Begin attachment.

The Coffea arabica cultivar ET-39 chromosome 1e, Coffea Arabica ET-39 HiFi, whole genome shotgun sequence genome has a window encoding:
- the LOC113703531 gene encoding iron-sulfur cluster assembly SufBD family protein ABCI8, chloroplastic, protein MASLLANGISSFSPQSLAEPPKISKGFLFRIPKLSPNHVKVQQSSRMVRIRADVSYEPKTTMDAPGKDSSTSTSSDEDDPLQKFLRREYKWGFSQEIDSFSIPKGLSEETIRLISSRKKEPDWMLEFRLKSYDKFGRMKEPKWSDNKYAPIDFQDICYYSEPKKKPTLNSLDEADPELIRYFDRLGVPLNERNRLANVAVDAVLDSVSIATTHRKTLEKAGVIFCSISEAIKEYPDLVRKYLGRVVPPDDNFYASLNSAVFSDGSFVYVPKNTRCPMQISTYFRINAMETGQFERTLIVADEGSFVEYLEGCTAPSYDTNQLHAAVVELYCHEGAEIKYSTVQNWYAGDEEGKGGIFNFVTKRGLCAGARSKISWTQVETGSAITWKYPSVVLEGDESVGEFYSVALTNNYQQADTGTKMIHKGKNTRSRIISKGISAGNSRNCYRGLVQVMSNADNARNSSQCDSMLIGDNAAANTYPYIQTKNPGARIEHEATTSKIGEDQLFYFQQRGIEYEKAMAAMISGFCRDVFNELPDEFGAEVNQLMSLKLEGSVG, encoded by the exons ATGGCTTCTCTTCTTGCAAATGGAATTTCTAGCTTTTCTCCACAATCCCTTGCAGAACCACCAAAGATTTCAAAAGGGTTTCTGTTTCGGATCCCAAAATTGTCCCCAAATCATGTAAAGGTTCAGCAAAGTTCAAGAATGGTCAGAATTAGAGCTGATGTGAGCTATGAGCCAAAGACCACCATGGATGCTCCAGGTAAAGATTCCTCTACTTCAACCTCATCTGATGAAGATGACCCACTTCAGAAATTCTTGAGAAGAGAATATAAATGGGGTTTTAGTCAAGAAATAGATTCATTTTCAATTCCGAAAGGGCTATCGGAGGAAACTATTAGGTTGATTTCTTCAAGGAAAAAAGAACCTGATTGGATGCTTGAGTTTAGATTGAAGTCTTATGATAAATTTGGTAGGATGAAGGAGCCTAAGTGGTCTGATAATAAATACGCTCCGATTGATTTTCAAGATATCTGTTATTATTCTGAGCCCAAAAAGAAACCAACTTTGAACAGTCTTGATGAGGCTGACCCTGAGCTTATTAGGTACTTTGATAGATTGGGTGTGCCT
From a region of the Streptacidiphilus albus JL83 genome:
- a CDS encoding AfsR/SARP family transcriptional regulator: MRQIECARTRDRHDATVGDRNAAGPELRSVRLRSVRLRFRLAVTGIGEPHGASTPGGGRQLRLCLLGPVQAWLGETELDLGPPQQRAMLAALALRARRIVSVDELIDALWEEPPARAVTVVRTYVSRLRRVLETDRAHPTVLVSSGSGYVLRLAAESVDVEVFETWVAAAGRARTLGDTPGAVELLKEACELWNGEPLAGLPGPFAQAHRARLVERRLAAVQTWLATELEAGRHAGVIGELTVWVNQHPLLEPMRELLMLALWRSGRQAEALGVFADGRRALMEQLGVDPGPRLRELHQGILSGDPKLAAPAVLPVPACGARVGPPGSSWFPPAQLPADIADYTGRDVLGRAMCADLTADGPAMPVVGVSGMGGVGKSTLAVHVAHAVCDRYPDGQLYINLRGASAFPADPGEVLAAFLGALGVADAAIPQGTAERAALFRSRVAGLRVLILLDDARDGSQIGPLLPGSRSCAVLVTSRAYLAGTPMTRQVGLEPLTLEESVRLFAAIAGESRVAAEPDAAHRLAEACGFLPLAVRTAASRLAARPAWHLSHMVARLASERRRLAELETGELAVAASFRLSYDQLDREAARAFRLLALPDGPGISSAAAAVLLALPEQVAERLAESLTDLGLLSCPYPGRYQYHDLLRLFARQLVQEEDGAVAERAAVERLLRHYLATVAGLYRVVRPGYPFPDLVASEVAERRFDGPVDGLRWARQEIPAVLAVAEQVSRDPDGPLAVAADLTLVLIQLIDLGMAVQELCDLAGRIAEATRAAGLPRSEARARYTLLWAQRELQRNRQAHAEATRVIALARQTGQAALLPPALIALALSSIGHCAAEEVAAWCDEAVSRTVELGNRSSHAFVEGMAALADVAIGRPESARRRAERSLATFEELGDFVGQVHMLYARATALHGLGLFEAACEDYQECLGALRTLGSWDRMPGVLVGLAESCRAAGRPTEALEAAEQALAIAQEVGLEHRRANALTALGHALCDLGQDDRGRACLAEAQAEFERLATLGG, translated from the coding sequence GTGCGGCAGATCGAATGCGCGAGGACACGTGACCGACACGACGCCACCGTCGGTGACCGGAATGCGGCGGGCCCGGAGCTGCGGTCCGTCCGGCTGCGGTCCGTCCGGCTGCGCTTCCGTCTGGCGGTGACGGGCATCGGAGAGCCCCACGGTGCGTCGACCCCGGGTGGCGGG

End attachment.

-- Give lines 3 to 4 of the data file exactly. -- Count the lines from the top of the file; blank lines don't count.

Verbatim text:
From a region of the Streptacidiphilus albus JL83 genome:
- a CDS encoding AfsR/SARP family transcriptional regulator: MRQIECARTRDRHDATVGDRNAAGPELRSVRLRSVRLRFRLAVTGIGEPHGASTPGGGRQLRLCLLGPVQAWLGETELDLGPPQQRAMLAALALRARRIVSVDELIDALWEEPPARAVTVVRTYVSRLRRVLETDRAHPTVLVSSGSGYVLRLAAESVDVEVFETWVAAAGRARTLGDTPGAVELLKEACELWNGEPLAGLPGPFAQAHRARLVERRLAAVQTWLATELEAGRHAGVIGELTVWVNQHPLLEPMRELLMLALWRSGRQAEALGVFADGRRALMEQLGVDPGPRLRELHQGILSGDPKLAAPAVLPVPACGARVGPPGSSWFPPAQLPADIADYTGRDVLGRAMCADLTADGPAMPVVGVSGMGGVGKSTLAVHVAHAVCDRYPDGQLYINLRGASAFPADPGEVLAAFLGALGVADAAIPQGTAERAALFRSRVAGLRVLILLDDARDGSQIGPLLPGSRSCAVLVTSRAYLAGTPMTRQVGLEPLTLEESVRLFAAIAGESRVAAEPDAAHRLAEACGFLPLAVRTAASRLAARPAWHLSHMVARLASERRRLAELETGELAVAASFRLSYDQLDREAARAFRLLALPDGPGISSAAAAVLLALPEQVAERLAESLTDLGLLSCPYPGRYQYHDLLRLFARQLVQEEDGAVAERAAVERLLRHYLATVAGLYRVVRPGYPFPDLVASEVAERRFDGPVDGLRWARQEIPAVLAVAEQVSRDPDGPLAVAADLTLVLIQLIDLGMAVQELCDLAGRIAEATRAAGLPRSEARARYTLLWAQRELQRNRQAHAEATRVIALARQTGQAALLPPALIALALSSIGHCAAEEVAAWCDEAVSRTVELGNRSSHAFVEGMAALADVAIGRPESARRRAERSLATFEELGDFVGQVHMLYARATALHGLGLFEAACEDYQECLGALRTLGSWDRMPGVLVGLAESCRAAGRPTEALEAAEQALAIAQEVGLEHRRANALTALGHALCDLGQDDRGRACLAEAQAEFERLATLGG, translated from the coding sequence GTGCGGCAGATCGAATGCGCGAGGACACGTGACCGACACGACGCCACCGTCGGTGACCGGAATGCGGCGGGCCCGGAGCTGCGGTCCGTCCGGCTGCGGTCCGTCCGGCTGCGCTTCCGTCTGGCGGTGACGGGCATCGGAGAGCCCCACGGTGCGTCGACCCCGGGTGGCGGG